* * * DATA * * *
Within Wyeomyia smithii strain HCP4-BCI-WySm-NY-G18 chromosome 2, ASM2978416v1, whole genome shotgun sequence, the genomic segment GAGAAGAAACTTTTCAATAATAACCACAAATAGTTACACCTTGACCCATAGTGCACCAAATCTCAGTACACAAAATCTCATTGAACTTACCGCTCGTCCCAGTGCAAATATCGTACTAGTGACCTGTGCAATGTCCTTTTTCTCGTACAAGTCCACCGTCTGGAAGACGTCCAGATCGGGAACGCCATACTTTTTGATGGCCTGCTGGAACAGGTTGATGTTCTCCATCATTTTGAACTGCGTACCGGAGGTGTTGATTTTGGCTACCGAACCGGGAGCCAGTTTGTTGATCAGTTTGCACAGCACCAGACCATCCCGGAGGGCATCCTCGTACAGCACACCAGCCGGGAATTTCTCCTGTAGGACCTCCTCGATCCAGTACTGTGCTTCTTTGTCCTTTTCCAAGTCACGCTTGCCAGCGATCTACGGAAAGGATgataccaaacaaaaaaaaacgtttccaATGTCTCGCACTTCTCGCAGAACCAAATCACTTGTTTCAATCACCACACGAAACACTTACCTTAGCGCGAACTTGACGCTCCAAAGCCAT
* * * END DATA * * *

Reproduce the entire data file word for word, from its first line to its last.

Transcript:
Within Wyeomyia smithii strain HCP4-BCI-WySm-NY-G18 chromosome 2, ASM2978416v1, whole genome shotgun sequence, the genomic segment GAGAAGAAACTTTTCAATAATAACCACAAATAGTTACACCTTGACCCATAGTGCACCAAATCTCAGTACACAAAATCTCATTGAACTTACCGCTCGTCCCAGTGCAAATATCGTACTAGTGACCTGTGCAATGTCCTTTTTCTCGTACAAGTCCACCGTCTGGAAGACGTCCAGATCGGGAACGCCATACTTTTTGATGGCCTGCTGGAACAGGTTGATGTTCTCCATCATTTTGAACTGCGTACCGGAGGTGTTGATTTTGGCTACCGAACCGGGAGCCAGTTTGTTGATCAGTTTGCACAGCACCAGACCATCCCGGAGGGCATCCTCGTACAGCACACCAGCCGGGAATTTCTCCTGTAGGACCTCCTCGATCCAGTACTGTGCTTCTTTGTCCTTTTCCAAGTCACGCTTGCCAGCGATCTACGGAAAGGATgataccaaacaaaaaaaaacgtttccaATGTCTCGCACTTCTCGCAGAACCAAATCACTTGTTTCAATCACCACACGAAACACTTACCTTAGCGCGAACTTGACGCTCCAAAGCCAT